Cayman Islands Holiday Planning Guide
Known to some as an offshore financial haven, for pleasure seekers the Cayman Islands remain one of the world's top vacation destinations, offering developed beaches and pristine reefs. Water-based activities remain among top things to do on the Cayman Islands, with dolphin spotting, swimming with stingrays, and scuba diving favored by visitors of all ages. With world-class accommodations and a low crime rate, the islands ensure an ideal setting for relaxing family vacations. A holiday on the Cayman Islands also provides a good chance to explore a cosmopolitan culinary scene, with a range of restaurants serving everything from Indian to Italian specialties.
Places to Visit on the Cayman Islands
Regions of the Cayman IslandsGrand Cayman
: The largest of the Cayman Islands may serve as a banking haven for the world's business elite, but it also attracts swarms of casual visitors who come to enjoy the sun, swim, snorkel, dive, and mingle with the friendly stingrays. Little Cayman
: Despite its small size and population, Little Cayman represents an excellent scuba diving and bird-watching destination, famous for its unspoiled wildlife habitat and heritage pirate-themed festival. Cayman Brac
: This historic pirate island-sanctuary offers classic Cayman Islands vacation ideas, including exploring limestone caves and sunken Soviet naval vessels, rock climbing, hiking, fishing, and observing sea turtles.
Cities on the Cayman IslandsGeorge Town
: Most Cayman Islands holidays start at this banking capital and major cruise ship port, with intriguing tours, parasailing, scuba diving, shopping, and clubbing. West Bay
: This town has gained popularity among tourists thanks to its pristine turquoise beaches, unusual black limestone formations, turtle conservation facility, and rich marine life. Bodden Town
: Resting on a natural harbor made of coral reefs, the former capital of the Cayman Islands is best known for the remains of walls and cannons used to defend pirate attacks, and a mission house that showcases the lifestyle of the islands' earliest inhabitants. North Side
: Embark on a fishing trip, explore a garden filled with animal sculptures, or just sit back and relax on the calm turquoise beaches in the North Side's rural coast.East End
: This village may be small, but it's perfectly suited for tourists, offering boat trips through the Caribbean, various water sports, exotic beaches, and a blue iguana sanctuary.
Things to Do on the Cayman Islands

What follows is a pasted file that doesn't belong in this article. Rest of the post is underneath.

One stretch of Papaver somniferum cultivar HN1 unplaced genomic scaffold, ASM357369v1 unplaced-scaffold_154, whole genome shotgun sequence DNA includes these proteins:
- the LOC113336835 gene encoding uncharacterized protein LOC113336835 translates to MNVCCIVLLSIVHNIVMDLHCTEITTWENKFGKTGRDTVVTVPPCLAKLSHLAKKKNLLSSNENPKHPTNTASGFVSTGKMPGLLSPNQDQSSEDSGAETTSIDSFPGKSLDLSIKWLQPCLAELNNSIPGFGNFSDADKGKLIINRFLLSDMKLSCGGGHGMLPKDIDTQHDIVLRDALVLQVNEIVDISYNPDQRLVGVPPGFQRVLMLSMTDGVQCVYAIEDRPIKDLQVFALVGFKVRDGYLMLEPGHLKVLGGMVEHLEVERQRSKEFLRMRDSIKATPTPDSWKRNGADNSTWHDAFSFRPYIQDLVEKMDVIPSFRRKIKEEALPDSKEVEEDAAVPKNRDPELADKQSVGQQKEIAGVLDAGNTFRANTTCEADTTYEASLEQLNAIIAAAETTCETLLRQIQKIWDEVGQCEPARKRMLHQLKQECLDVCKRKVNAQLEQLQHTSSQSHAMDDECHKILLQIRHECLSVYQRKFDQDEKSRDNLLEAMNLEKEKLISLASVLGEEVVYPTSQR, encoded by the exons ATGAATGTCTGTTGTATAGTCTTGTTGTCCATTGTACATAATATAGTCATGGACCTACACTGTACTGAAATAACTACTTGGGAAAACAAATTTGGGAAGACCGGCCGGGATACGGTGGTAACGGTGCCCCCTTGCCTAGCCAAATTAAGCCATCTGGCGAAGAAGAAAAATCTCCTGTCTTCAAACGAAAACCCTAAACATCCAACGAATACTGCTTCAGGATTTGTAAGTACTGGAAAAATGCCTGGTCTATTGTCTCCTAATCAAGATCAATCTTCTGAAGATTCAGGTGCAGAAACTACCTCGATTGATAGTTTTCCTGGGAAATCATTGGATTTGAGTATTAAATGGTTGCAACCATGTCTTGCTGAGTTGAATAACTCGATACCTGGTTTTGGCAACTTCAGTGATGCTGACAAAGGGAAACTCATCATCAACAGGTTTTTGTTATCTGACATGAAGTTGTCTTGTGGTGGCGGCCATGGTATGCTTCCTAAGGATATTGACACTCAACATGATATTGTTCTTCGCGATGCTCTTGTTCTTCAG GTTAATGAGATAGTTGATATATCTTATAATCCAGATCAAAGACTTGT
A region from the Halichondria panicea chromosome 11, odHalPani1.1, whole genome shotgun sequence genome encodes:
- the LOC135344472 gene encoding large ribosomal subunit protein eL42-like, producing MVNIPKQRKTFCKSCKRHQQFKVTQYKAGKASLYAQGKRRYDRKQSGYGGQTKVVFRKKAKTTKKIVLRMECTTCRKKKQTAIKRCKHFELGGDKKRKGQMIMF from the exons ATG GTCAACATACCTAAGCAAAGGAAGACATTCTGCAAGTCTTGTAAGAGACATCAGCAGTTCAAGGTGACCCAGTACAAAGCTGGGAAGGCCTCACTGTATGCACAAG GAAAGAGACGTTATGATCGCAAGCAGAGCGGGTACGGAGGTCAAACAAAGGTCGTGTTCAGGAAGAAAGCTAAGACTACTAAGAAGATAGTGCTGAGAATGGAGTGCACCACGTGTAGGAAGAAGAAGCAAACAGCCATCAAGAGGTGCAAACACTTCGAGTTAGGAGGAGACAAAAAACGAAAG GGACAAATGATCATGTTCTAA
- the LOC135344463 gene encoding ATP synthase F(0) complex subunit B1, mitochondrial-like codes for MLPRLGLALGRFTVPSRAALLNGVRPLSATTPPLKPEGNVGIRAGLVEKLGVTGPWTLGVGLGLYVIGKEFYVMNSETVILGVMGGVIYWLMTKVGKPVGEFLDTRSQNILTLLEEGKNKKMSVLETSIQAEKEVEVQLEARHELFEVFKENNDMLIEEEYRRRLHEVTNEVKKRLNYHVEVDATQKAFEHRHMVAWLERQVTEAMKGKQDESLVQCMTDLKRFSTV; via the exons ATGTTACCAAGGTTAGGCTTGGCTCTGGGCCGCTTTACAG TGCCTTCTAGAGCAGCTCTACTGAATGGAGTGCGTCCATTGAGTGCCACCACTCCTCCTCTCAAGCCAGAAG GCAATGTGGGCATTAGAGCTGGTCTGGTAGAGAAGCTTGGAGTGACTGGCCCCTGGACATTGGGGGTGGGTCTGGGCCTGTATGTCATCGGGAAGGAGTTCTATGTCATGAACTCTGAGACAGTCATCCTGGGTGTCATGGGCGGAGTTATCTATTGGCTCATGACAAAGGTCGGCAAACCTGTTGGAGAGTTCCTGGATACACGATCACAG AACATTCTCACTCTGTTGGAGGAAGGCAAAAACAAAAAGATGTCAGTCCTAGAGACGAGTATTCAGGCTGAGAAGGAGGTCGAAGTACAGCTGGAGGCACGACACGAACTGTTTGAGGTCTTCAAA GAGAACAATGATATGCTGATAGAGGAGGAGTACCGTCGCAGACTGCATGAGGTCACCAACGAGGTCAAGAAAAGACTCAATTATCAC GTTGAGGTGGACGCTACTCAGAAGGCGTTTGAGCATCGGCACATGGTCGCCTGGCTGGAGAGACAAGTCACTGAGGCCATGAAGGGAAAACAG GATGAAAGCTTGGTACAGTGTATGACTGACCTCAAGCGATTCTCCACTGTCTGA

Popular Cayman Islands Tourist AttractionsStingray City
: Go on a boat tour through the shallow sandbar to observe the rays up close; you can swim, feed, and interact with them, as well as with other exotic marine creatures.Seven Mile Beach
: Situated on the main island's west shore, this lively 8.3 km (5.2 mi) beach boasts crystal clear waters, coral sands, reefs, and a rich marine life, which you can explore on a snorkeling or scuba-diving tour. Cayman Turtle Centre: Island Wildlife Encounter
: Include this major conservation facility on your Cayman Islands itinerary to see how they breed, protect, and study the endangered green sea turtle.Rum Point
: This family-friendly beach shaded by casuarina trees provides some of the best food and drink on the island, as well as top Caribbean water-sport facilities. Hell
: Observe jagged black limestone formations from viewing platforms and visit a nearby hell-themed post office, where you can purchase souvenirs and send "postcards from hell."Queen Elizabeth II Botanic Park
: An outdoor non-profit garden dedicated to preserving natural and historic landmarks on the Cayman Islands, the park contains woodland trails, heritage agricultural plants, orchid exhibits, and a scenic lake covered in lily pads. Dolphin Discovery Grand Cayman
: No Cayman Islands trip would be complete without a swim with dolphins in this cozy ecological facility near a shallow lagoon.Kittiwake Shipwreck & Artificial Reef
: After serving for more than 50 years, this submarine rescue vessel was decommissioned, sunk, and turned into an artificial reef, which tourists can now explore during diving tours. Cemetery Beach and Reef
: This untouched beach with crystal clear waters lies far from hotel resorts; a haven for snorkelers and divers, it shelters abundant marine life and colorful corals. Cayman Spirits Co. Distillery
: Resting on the capital's waterfront, this award-winning distillery makes all of its spirits by hand, using local ingredients and West Indies distilling techniques.
Planning a Cayman Islands Vacation with Kids
Places to Visit on the Cayman Islands with Kids
Regardless of its small size, the Cayman Islands represent an exotic paradise where families can have a lot of fun. George Town